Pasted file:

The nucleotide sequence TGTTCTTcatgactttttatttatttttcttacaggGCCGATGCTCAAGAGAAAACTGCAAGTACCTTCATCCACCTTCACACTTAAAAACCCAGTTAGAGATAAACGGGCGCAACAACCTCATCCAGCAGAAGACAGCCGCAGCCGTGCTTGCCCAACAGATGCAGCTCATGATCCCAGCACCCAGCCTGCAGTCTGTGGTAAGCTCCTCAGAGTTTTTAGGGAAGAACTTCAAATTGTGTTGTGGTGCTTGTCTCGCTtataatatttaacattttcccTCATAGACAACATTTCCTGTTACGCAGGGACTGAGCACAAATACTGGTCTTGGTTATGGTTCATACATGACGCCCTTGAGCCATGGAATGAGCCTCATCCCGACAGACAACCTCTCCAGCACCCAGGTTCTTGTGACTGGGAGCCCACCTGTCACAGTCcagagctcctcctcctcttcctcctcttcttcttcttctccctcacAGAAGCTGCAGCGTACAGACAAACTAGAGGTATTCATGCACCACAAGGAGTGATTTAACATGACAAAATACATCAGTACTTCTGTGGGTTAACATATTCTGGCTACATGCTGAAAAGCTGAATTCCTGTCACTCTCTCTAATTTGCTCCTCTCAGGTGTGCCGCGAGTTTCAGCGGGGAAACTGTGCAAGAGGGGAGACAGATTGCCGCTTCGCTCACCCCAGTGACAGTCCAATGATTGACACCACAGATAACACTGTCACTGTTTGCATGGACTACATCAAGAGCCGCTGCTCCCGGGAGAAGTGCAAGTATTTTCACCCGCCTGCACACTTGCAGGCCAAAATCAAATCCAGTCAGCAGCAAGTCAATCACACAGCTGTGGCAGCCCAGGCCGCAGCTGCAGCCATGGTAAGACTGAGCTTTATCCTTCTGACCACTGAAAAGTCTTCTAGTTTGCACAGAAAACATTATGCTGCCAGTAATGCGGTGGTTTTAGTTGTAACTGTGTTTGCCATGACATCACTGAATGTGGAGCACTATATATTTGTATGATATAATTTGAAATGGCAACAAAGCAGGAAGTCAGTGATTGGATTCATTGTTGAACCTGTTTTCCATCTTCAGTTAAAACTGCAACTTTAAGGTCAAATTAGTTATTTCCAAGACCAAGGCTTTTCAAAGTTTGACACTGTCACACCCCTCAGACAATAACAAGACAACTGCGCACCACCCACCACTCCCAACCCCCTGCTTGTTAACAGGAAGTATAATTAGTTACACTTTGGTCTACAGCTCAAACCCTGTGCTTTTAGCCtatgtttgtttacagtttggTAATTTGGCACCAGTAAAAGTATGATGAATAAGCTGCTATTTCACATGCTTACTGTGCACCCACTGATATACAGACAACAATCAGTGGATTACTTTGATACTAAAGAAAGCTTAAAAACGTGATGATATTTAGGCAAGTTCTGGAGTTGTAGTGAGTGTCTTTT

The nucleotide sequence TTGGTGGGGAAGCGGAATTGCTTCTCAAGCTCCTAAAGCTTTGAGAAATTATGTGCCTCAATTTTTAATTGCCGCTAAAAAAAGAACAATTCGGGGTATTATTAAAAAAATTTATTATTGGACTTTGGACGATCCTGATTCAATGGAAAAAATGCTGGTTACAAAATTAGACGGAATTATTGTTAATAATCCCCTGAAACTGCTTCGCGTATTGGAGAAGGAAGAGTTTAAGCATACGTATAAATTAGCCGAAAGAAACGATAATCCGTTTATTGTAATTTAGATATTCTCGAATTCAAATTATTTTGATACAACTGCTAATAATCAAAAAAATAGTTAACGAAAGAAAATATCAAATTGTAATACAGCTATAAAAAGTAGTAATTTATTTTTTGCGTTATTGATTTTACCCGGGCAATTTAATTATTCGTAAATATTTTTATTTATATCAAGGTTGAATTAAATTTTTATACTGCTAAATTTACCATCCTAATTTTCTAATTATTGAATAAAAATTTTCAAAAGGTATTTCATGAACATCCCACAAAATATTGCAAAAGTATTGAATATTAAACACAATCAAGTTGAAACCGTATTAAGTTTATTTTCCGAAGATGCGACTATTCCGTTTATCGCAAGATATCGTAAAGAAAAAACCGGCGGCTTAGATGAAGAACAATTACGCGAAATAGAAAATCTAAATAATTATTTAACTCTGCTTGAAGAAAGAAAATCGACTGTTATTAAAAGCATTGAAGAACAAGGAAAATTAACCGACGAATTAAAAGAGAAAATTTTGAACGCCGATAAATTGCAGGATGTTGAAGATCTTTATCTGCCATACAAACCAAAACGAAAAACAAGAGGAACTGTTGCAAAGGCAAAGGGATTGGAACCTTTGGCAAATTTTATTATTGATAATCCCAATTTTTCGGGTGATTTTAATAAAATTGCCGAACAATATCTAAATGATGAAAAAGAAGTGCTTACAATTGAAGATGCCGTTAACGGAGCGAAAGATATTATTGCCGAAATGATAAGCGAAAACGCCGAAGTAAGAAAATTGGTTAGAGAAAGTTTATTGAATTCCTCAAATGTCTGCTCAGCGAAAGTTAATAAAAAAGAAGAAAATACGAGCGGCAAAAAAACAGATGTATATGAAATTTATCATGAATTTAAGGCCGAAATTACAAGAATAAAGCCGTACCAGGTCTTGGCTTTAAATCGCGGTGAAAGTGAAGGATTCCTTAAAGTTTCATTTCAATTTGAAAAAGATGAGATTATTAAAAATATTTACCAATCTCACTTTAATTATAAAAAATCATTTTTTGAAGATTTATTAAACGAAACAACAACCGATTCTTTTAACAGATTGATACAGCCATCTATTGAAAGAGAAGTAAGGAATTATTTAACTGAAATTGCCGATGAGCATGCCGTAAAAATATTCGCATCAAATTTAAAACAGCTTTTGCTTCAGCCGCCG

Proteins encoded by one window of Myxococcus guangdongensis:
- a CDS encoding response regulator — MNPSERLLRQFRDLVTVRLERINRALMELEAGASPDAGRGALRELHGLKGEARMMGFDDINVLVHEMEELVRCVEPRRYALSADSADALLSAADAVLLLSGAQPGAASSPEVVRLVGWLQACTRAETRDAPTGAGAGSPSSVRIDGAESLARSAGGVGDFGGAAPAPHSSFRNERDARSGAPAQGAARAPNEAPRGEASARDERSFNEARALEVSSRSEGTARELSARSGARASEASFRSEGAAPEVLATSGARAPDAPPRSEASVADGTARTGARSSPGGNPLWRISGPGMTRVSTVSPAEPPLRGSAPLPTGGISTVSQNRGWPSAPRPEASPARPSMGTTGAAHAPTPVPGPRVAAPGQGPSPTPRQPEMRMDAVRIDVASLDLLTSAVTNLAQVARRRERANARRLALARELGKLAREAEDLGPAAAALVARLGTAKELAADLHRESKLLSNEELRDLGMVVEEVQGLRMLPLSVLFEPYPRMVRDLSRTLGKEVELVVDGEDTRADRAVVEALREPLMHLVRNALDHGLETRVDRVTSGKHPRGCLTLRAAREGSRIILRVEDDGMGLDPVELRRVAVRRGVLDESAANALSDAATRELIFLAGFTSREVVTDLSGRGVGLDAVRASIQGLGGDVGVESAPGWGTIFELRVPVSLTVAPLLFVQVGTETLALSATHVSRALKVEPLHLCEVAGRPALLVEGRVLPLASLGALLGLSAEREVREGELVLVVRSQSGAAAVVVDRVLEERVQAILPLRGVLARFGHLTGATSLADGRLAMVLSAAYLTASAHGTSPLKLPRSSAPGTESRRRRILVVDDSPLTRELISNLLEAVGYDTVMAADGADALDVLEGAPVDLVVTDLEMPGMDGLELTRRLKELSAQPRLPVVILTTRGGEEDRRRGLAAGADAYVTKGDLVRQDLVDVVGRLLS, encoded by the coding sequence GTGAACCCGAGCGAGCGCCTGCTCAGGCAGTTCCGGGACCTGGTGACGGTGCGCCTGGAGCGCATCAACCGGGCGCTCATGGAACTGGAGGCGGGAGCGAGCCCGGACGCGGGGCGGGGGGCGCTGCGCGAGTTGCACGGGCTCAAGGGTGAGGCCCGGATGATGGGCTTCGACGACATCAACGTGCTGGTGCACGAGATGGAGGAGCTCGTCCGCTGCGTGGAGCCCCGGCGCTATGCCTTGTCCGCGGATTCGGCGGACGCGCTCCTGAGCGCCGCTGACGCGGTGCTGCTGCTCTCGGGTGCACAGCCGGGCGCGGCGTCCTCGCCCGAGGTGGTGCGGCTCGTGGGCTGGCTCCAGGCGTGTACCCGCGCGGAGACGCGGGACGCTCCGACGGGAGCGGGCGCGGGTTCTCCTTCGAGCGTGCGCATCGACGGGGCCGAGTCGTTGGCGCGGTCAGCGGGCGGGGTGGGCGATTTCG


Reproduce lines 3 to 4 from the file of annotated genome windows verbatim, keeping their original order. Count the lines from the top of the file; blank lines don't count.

Proteins encoded by one window of Myxococcus guangdongensis:
- a CDS encoding response regulator — MNPSERLLRQFRDLVTVRLERINRALMELEAGASPDAGRGALRELHGLKGEARMMGFDDINVLVHEMEELVRCVEPRRYALSADSADALLSAADAVLLLSGAQPGAASSPEVVRLVGWLQACTRAETRDAPTGAGAGSPSSVRIDGAESLARSAGGVGDFGGAAPAPHSSFRNERDARSGAPAQGAARAPNEAPRGEASARDERSFNEARALEVSSRSEGTARELSARSGARASEASFRSEGAAPEVLATSGARAPDAPPRSEASVADGTARTGARSSPGGNPLWRISGPGMTRVSTVSPAEPPLRGSAPLPTGGISTVSQNRGWPSAPRPEASPARPSMGTTGAAHAPTPVPGPRVAAPGQGPSPTPRQPEMRMDAVRIDVASLDLLTSAVTNLAQVARRRERANARRLALARELGKLAREAEDLGPAAAALVARLGTAKELAADLHRESKLLSNEELRDLGMVVEEVQGLRMLPLSVLFEPYPRMVRDLSRTLGKEVELVVDGEDTRADRAVVEALREPLMHLVRNALDHGLETRVDRVTSGKHPRGCLTLRAAREGSRIILRVEDDGMGLDPVELRRVAVRRGVLDESAANALSDAATRELIFLAGFTSREVVTDLSGRGVGLDAVRASIQGLGGDVGVESAPGWGTIFELRVPVSLTVAPLLFVQVGTETLALSATHVSRALKVEPLHLCEVAGRPALLVEGRVLPLASLGALLGLSAEREVREGELVLVVRSQSGAAAVVVDRVLEERVQAILPLRGVLARFGHLTGATSLADGRLAMVLSAAYLTASAHGTSPLKLPRSSAPGTESRRRRILVVDDSPLTRELISNLLEAVGYDTVMAADGADALDVLEGAPVDLVVTDLEMPGMDGLELTRRLKELSAQPRLPVVILTTRGGEEDRRRGLAAGADAYVTKGDLVRQDLVDVVGRLLS, encoded by the coding sequence GTGAACCCGAGCGAGCGCCTGCTCAGGCAGTTCCGGGACCTGGTGACGGTGCGCCTGGAGCGCATCAACCGGGCGCTCATGGAACTGGAGGCGGGAGCGAGCCCGGACGCGGGGCGGGGGGCGCTGCGCGAGTTGCACGGGCTCAAGGGTGAGGCCCGGATGATGGGCTTCGACGACATCAACGTGCTGGTGCACGAGATGGAGGAGCTCGTCCGCTGCGTGGAGCCCCGGCGCTATGCCTTGTCCGCGGATTCGGCGGACGCGCTCCTGAGCGCCGCTGACGCGGTGCTGCTGCTCTCGGGTGCACAGCCGGGCGCGGCGTCCTCGCCCGAGGTGGTGCGGCTCGTGGGCTGGCTCCAGGCGTGTACCCGCGCGGAGACGCGGGACGCTCCGACGGGAGCGGGCGCGGGTTCTCCTTCGAGCGTGCGCATCGACGGGGCCGAGTCGTTGGCGCGGTCAGCGGGCGGGGTGGGCGATTTCG